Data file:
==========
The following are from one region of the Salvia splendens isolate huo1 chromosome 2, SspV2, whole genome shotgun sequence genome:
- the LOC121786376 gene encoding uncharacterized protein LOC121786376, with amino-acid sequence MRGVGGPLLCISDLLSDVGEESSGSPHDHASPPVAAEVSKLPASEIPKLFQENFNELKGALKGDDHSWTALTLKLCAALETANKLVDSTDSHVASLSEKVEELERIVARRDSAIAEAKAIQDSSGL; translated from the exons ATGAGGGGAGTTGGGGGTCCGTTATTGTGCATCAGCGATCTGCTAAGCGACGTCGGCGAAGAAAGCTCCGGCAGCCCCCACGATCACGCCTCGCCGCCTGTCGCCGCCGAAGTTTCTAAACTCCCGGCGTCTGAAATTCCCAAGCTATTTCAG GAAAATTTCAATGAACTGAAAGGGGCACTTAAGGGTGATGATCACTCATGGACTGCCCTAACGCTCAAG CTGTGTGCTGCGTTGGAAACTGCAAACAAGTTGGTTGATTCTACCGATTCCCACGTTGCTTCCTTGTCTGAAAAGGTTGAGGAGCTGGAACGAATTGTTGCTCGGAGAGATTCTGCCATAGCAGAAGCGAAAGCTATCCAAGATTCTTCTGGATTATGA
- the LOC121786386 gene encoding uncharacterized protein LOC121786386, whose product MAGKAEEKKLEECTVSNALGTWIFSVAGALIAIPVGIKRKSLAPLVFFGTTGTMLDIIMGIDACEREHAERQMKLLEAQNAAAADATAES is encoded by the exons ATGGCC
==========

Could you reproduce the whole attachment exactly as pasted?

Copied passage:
The following are from one region of the Salvia splendens isolate huo1 chromosome 2, SspV2, whole genome shotgun sequence genome:
- the LOC121786376 gene encoding uncharacterized protein LOC121786376, with amino-acid sequence MRGVGGPLLCISDLLSDVGEESSGSPHDHASPPVAAEVSKLPASEIPKLFQENFNELKGALKGDDHSWTALTLKLCAALETANKLVDSTDSHVASLSEKVEELERIVARRDSAIAEAKAIQDSSGL; translated from the exons ATGAGGGGAGTTGGGGGTCCGTTATTGTGCATCAGCGATCTGCTAAGCGACGTCGGCGAAGAAAGCTCCGGCAGCCCCCACGATCACGCCTCGCCGCCTGTCGCCGCCGAAGTTTCTAAACTCCCGGCGTCTGAAATTCCCAAGCTATTTCAG GAAAATTTCAATGAACTGAAAGGGGCACTTAAGGGTGATGATCACTCATGGACTGCCCTAACGCTCAAG CTGTGTGCTGCGTTGGAAACTGCAAACAAGTTGGTTGATTCTACCGATTCCCACGTTGCTTCCTTGTCTGAAAAGGTTGAGGAGCTGGAACGAATTGTTGCTCGGAGAGATTCTGCCATAGCAGAAGCGAAAGCTATCCAAGATTCTTCTGGATTATGA
- the LOC121786386 gene encoding uncharacterized protein LOC121786386, whose product MAGKAEEKKLEECTVSNALGTWIFSVAGALIAIPVGIKRKSLAPLVFFGTTGTMLDIIMGIDACEREHAERQMKLLEAQNAAAADATAES is encoded by the exons ATGGCC